The Seasoned Ticket #24


Robert Horton is a Scarecrow board member and a longtime film critic. He will be contributing a series of “critic’s notes” to the Scarecrow blog—a chance to highlight worthy films playing locally and connecting them to the riches of Scarecrow’s collection.


A season of Jim Jarmusch films heaves into view at the Grand Illusion, beginning this weekend with Stranger Than Paradise, Down by Law, and even a couple of screenings of Jarmusch’s low-rent 1981 first feature, Permanent Vacation. The latter is well worth seeing, according to my distant memory of catching it in the aftermath of the great success of Stranger Than Paradise.

One of the reassuring things about the American cinema of the last few years is Jarmusch’s resurgence with Paterson and Only Lovers Left Alive. Not that his films of the Oughts are without interest, but it felt like they were part of some kind of austerity program than was yielding diminishing returns. He’s blossoming like crazy lately.

Maybe we’ll check in next session with more about the Grand Illusion’s upcoming Jarmusch bills. Meantime, I see that for some reason, I haven’t posted my Stranger Than Paradise review online, but I quote from it in my account of the Best Films of 1984, here:

And some thoughts on Down by Law, from a review published in the Herald on Sep. 28, 1986:

Jim Jarmusch must have been hard-pressed to conjure a follow-up to his low-budget New Wave comedy, Stranger Than Paradise. It won a top prize at the Cannes Festival, the New York crowd canonized the movie (it even won the best-picture award form a slightly perverse National Society of Film Critics), and hipsters everywhere fawned over it.

Jarmusch’s latest is now here. And Down by Law will very likely disappoint a lot of people who loved Stranger. The New York setting is gone, it has less of the punk archness, and the style is slightly more conventional.

Down by Law may very well not be as good as Stranger. But 15 minutes into this film, I was not inclined to bother making comparisons. That’s because Down by Law is an utterly fetching film itself, and needs to apologize to no one for the fact that it is broader and more normal than its predecessor.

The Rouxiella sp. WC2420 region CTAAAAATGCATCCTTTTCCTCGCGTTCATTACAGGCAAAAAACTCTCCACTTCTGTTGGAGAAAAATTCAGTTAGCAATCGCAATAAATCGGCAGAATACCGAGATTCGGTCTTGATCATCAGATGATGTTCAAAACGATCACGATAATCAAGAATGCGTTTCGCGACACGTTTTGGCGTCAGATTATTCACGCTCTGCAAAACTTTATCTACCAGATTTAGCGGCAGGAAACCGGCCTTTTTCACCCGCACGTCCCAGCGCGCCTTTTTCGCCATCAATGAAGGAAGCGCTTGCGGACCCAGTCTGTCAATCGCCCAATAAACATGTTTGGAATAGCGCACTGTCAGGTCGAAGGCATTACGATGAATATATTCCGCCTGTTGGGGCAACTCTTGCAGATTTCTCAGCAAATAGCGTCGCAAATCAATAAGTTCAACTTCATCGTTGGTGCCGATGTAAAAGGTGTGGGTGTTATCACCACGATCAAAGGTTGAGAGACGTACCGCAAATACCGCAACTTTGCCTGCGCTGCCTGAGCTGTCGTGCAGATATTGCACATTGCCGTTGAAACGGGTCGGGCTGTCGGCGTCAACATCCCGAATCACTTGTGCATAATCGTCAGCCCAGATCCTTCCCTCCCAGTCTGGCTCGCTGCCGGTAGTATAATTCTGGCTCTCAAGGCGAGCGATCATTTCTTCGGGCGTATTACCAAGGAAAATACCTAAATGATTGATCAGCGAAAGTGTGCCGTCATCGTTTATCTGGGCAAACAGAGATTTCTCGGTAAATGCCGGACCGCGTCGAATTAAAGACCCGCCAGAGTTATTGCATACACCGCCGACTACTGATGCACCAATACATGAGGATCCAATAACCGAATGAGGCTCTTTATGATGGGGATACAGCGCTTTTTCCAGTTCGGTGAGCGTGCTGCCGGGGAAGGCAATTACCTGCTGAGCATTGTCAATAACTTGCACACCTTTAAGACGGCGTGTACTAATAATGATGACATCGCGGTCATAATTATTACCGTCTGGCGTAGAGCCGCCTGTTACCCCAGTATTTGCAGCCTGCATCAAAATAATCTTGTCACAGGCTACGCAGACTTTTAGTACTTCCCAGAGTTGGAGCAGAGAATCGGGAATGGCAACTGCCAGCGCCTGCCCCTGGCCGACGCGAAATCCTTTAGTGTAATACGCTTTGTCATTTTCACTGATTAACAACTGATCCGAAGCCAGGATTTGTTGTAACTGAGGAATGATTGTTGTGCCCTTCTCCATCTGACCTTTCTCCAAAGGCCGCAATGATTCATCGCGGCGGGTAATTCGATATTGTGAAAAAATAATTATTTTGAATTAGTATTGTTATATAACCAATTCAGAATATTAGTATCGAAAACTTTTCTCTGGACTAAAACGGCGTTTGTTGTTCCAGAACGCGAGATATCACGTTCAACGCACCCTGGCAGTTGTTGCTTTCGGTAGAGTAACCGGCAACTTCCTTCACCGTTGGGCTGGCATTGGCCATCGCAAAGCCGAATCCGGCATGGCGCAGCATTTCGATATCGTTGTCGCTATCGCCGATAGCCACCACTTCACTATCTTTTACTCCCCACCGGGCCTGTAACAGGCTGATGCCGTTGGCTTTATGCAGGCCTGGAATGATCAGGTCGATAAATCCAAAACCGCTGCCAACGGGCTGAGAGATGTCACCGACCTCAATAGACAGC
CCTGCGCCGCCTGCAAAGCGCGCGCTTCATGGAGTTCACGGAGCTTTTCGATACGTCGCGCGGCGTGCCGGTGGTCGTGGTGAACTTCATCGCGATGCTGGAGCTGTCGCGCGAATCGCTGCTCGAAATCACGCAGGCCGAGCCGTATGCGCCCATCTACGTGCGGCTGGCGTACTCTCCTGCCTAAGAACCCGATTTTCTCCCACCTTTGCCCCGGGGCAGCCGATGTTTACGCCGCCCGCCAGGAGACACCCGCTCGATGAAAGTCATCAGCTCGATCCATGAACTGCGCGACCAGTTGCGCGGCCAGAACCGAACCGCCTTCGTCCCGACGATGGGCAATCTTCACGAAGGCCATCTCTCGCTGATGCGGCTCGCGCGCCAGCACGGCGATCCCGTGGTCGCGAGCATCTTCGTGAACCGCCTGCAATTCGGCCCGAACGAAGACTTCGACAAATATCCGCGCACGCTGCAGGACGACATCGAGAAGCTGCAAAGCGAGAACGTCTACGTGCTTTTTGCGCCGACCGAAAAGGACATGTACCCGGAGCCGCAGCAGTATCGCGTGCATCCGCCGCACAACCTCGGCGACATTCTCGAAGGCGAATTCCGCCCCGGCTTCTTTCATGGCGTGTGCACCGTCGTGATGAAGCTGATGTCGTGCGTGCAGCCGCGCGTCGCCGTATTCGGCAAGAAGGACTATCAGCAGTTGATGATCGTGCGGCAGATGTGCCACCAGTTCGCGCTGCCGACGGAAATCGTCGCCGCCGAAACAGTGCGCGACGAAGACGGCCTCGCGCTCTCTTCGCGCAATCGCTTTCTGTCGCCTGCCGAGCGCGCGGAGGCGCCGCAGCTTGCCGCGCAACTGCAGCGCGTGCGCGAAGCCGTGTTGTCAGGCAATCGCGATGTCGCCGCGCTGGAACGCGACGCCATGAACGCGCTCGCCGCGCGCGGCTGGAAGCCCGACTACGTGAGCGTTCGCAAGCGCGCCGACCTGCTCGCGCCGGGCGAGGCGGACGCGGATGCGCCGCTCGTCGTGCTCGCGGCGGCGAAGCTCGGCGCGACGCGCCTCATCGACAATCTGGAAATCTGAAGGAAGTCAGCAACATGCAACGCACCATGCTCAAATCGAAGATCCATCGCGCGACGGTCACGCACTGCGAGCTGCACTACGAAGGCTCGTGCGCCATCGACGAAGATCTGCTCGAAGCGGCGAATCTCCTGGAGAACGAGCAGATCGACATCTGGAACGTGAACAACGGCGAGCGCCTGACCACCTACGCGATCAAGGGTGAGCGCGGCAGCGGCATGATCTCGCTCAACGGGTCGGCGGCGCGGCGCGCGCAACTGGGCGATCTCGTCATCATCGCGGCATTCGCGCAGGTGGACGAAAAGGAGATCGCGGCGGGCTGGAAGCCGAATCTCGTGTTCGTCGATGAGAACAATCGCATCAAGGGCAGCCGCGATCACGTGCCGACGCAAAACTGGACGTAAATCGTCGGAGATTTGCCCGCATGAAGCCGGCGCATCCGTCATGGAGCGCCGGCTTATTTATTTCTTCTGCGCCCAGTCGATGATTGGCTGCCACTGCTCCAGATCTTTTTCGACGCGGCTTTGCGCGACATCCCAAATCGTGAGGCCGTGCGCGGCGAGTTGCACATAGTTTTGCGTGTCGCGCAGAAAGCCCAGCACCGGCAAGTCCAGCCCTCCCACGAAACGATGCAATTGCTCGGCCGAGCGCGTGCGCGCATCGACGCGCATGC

The film begins with two separate stories, bridged by some sleek tracking shots of New Orleans housefronts. Zack (Tom Waits), a sometime disc jockey, is getting thrown out of the house by his girlfriend (Ellen Barkin). Jack (John Lurie), a natty pimp, is exchanging stylish B-movie clichés with one of his girls (Billie Neal).

These guys don’t know each other yet, but some truly bad fortune is going to lead them into the same jail cell. Their misery there is brightened by the arrival of Roberto, also known as Bob (Roberto Benigni), a terminally happy-go-lucky Italian who is fascinated by American slang. His fix on the mantra-like rhythms of “I scream, you scream, we all scream for ice cream,” turns this familiar saying into a triumphant tribal chant.

Somehow these guys escape, and their irritable journey through the bayou takes up the remainder of the film. The cosmically comic high point of this comes when the freedom lovers arrive at a ramshackle, deserted house where they can spend the night. Its severe interior looks exactly like their jail cell.

The feel of Down by Law is much like Stranger. Jarmusch still uses long pauses and apparent improvisation to approximate the languor of conversation, while also relying on movie-made clichés. But the look of the movie is sunnier, somewhat loopier. Robby Müller, one of the world’s best cinematographers, gives the black-and-white images great suppleness; he can go from the desolation of Zack sitting out on a curb at night, surrounded by his possessions, to the sun-bleached farewell that Bob gives his friends.

The three leads succeed brilliantly. Lurie, the star of Stranger, does a similar hip routine here (and also composed the music for the film). Benigni, a big star in Italy, is an energetic fellow with a long, dopey face you can’t help but like. Waits steals the show. The growly singer displays a comic sense that is at once precise and frowzed-over. Authentic, too; the hair piled unrealistically high on his head cannot distract from a face that has met a few barroom floors. If anyone ever figures out how to use his singular gifts, Waits might find a specialized place in films.


Robert Horton, the longtime reviewer for the Daily Herald and Seattle Weekly, is a member of the National Society of Film Critics.

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